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Papaya is a fast-growing, sun-loving tropical herb that can yield tasty fruit within a year. It is not tolerant of cold (though other varieties are somewhat frost tolerant) or surface water.
Papaya has several features which make it a staple of the urban guerrilla gardener in tropical areas:
- It is fast growing and yields attractive fruit
- It requires minimal land area and can be planted next to walls
- Seeds are small, plentiful and germinate well enough if simply dropped onto soil
- Its distinctive leaf shape is easily recognised and known
- Its sap makes it unattractive to some livestock (cows?), though goats reportedly eat it
Points to note are:
- It is intolerant of flooding or cold weather
- It requires highly fertile soil and plenty of sun
Papayas grow readily from seed, which can be simply tossed over walls as they are - seedballs may help but are not required for successful germination. Germination percentage is apparently increased by breaking the soft seed coat, though again, though this is not necessary for fresh seeds. For public areas, cultivate a seedling in a nursery until it is tall enough to withstand grazing or other accidental damage before planting out.
Papayas are surface rooters with delicate roots. They are very sensitive to transplanting, so transplant them as little and as carefully as possible. One method is not to plant the seed in a pot, but instead use a thin polythene bag (remembering to puncture it to ensure drainage). When the time comes for transplanting, simply dig a matching hole and place the bag in it, cutting it as you do so, so it can be easily removed.
Dwarf cultivars exists which may have less space requirements, though Robin reports that although possible, it is not easy to get papayas to thrive in containers. Robin recommends it as an educational challenge!
Most papaya cultivars are dioecious, so both males and females are needed to set fruit. Gender is easily determined for plants once they start to flower. Males flowers are long and thin, and grow in large numbers on stalks from the stem. Female flowers are rounder, and grow close to the stem. After fertilization, female flowers develop into fruit which hangs on thick stalks next to the stems.
Since females fruit earlier and produce sweeter fuit, they are preferred. Plant gender is not fixed but may vary according to plant stress. Male plants are often decapitated in a deliberate effort to stress the plant and cause it to develop female flowers. This sometimes causes more than one meristem to become apically dominant, resulting in branching, which is otherwise very rare in most papayas.
In the right spot, papayas need little care. The ideal spot is atop a mound of well drained, fertile soil, next to a south-facing white wall (for maximum sunlight), with a adequate wind protection up to a height of perphaps 5 metres. The number and shape of leaves is a pretty good indicator of plant health.
Anywhere which has standing water for more than a day or so is unsuitable for papaya. However, their shallow rooted nature means that building a mound of around 50cm or more in height may be sufficient to allow papaya to flourish.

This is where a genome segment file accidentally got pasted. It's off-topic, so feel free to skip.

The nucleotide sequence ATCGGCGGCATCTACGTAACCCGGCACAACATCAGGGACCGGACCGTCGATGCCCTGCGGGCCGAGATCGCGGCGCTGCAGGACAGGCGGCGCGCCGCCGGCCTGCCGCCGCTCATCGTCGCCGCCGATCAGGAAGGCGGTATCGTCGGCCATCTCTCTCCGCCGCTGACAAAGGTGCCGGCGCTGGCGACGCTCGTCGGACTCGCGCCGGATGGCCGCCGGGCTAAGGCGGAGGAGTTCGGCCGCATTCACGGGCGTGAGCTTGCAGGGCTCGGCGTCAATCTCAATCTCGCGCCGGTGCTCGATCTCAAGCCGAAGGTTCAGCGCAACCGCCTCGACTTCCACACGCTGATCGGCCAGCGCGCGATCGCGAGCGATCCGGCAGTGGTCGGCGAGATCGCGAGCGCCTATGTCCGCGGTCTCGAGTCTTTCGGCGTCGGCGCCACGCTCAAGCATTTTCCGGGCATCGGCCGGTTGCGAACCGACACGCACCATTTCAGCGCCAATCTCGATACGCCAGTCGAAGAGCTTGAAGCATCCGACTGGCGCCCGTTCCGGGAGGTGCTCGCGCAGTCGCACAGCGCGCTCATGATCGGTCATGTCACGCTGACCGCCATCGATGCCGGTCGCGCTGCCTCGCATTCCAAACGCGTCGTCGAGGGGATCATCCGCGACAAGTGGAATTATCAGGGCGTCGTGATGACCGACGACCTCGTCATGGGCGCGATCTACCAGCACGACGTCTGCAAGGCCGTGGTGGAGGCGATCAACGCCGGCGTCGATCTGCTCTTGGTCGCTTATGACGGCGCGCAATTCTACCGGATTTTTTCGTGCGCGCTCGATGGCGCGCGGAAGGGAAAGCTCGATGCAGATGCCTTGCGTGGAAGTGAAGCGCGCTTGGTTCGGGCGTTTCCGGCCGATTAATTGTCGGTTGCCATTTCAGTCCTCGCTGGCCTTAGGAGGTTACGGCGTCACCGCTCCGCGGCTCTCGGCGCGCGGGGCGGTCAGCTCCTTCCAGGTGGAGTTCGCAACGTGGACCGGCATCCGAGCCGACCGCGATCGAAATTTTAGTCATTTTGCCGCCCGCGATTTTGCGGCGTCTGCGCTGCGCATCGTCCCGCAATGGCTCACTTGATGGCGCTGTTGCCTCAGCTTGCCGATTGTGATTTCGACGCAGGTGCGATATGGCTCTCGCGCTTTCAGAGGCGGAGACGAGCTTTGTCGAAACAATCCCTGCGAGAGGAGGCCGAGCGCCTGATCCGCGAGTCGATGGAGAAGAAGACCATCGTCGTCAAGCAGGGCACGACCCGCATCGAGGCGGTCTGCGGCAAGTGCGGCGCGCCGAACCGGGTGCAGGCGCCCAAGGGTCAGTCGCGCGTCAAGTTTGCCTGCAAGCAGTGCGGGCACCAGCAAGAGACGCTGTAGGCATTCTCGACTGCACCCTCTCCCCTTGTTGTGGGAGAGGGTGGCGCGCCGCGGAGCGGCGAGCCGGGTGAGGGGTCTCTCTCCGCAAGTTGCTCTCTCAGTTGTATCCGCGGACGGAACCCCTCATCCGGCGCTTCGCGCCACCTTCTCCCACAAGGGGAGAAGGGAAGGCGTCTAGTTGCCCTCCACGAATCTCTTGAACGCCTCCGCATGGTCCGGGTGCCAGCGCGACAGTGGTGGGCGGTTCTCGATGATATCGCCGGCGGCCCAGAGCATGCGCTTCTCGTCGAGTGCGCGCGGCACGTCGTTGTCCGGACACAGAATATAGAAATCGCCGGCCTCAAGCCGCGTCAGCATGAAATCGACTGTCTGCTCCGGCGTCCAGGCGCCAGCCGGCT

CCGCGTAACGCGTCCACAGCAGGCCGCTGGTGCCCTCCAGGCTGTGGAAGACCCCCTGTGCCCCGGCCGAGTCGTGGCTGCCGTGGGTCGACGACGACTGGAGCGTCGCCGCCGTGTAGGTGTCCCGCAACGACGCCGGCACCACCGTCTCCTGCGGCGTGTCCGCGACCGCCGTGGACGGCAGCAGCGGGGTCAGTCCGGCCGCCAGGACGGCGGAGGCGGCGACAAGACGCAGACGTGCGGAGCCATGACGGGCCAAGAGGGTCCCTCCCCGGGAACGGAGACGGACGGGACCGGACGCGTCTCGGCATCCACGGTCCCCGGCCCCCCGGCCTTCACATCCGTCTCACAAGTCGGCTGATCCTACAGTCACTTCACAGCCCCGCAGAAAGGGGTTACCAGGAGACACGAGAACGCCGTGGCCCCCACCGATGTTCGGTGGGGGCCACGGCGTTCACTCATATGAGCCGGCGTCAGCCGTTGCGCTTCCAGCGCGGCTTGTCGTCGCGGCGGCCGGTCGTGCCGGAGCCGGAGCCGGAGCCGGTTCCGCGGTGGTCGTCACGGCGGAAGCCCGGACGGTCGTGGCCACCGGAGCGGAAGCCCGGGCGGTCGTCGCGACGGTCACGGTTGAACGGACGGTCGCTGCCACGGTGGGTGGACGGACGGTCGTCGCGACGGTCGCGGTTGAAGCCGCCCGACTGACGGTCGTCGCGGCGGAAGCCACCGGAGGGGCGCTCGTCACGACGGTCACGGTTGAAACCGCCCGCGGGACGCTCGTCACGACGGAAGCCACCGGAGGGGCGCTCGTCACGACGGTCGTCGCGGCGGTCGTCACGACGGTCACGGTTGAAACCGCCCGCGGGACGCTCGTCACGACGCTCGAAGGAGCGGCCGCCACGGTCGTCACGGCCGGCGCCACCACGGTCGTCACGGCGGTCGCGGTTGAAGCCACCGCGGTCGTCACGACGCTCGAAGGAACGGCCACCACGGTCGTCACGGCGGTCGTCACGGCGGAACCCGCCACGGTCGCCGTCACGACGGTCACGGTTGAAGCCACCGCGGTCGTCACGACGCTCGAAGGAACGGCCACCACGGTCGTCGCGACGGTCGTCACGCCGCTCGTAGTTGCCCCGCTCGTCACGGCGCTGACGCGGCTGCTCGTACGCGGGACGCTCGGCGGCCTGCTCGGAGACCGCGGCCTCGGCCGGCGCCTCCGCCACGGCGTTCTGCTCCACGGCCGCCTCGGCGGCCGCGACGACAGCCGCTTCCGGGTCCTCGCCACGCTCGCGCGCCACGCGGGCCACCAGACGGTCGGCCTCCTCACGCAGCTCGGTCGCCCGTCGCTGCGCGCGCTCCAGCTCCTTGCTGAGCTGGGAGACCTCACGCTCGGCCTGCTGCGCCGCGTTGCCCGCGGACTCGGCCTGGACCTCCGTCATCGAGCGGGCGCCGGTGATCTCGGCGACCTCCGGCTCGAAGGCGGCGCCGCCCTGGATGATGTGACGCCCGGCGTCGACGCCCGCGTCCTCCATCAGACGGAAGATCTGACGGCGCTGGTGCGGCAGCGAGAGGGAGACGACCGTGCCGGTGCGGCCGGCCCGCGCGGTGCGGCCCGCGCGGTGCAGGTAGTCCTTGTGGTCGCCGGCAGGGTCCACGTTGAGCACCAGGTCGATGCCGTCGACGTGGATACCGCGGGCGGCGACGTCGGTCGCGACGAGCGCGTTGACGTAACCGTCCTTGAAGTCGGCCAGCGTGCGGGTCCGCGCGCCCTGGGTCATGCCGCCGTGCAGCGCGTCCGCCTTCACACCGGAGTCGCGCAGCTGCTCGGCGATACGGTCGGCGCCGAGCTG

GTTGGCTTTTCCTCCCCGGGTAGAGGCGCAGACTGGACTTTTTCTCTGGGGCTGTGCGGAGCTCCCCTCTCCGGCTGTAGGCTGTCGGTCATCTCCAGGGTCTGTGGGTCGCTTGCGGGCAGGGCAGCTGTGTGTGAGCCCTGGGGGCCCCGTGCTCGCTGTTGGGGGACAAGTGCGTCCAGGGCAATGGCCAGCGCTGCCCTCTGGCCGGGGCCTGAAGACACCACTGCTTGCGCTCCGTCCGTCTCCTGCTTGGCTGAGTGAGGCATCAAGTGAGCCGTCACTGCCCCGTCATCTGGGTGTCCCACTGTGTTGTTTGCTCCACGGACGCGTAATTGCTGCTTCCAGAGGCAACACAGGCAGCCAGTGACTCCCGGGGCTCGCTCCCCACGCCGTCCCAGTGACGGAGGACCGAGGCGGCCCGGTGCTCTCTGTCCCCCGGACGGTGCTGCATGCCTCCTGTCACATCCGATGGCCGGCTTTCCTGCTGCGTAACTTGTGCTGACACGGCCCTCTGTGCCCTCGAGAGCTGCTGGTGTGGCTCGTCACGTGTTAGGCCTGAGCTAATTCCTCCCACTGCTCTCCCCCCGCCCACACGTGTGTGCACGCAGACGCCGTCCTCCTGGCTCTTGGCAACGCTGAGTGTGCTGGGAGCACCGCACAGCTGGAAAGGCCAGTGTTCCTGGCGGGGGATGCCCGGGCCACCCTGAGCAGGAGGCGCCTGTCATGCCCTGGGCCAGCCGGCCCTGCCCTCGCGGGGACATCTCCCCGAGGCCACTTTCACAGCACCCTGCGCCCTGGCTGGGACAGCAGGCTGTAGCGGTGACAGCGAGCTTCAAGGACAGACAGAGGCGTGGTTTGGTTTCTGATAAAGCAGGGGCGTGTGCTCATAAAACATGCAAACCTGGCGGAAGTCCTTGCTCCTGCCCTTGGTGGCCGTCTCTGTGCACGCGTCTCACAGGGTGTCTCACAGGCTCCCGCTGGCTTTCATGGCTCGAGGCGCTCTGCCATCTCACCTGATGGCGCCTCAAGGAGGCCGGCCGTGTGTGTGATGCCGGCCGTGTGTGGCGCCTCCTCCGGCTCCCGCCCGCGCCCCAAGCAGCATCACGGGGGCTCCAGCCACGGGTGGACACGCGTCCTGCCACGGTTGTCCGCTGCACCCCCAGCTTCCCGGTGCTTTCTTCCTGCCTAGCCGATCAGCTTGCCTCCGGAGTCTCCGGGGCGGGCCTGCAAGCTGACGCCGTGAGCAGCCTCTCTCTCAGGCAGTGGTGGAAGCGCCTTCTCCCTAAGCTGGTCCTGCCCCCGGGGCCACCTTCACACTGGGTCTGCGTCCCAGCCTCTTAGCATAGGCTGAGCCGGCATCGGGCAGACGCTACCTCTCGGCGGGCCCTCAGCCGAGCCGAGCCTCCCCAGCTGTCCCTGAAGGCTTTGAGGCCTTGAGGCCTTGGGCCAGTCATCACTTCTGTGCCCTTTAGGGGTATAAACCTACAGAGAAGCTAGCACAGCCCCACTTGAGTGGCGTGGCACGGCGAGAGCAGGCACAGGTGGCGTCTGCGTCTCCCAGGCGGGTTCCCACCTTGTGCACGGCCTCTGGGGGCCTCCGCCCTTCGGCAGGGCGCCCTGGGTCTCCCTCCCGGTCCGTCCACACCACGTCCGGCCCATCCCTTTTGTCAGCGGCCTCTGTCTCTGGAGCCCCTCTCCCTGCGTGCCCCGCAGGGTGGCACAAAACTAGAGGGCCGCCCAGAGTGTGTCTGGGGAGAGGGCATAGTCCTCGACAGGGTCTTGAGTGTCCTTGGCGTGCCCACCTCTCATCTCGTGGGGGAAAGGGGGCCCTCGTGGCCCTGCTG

Papayas have large leaves which transpire a lot of water, so in periods of drought, they will appreciate water, as indicated by a wilting appearance. Soil should be moist but not wet. Be particularly careful to avoid overwatering - especially when temperatures are low. If the soil does not have time to dry properly, you may find the leaves suddenly turning yellow and dropping off due to water stress.
A surface rooters, papayas are good at absorbing nutrients from the base of the stem, so one way to strengthen them is to deposit rotting leaves, fruit peelings and other decaying organic matter at the stem. You should however always leave one side of the plant completely clear of mulch to prevent root rot, and it may be helpful to remove mulch in times of heavy rain to facilitate sun drying of the the base of the papaya (root crown?).
Papayas' large leaves and weak stems makes them very vulnerable to being blown over. If this happens, it need not prove fatal. The main priority is to make sure the stem does not remain on the ground, or it will rot. One option is to tie the stem to a nearby wall or other tree trunk, another is to prop it up, so the top is at least a metre off the ground (to allow room for branches). The trunk will naturally bend towards an upright orientation.
Mealybugs are a common threat to Papaya. Left unchecked, thousands together can overwhelm a plant. This are a short (up to ~5mm) white creatures which locate themselves mainly on the underside of leaves and in othe cracks where they are not vulnerable to rain. There they extract juice from the plant. They exude honeydew, which attracts ants, providing easy diagnosis; if you see ants climbing up the stem, follow them to get the mealybugs. The recommended removal method for mealybugs is simply to remove them from the plant by spraying with water (though be careful not to physically damage the leaves when you do this). Another method is to throw fine ash on the plant. This is not damaging to the plant, but can prove fatal to mealybugs.
Most papayas are susceptible to viruses which can cause leaf curling or other symptoms of distress. These are not treatable but do not generally afflict healthy plants.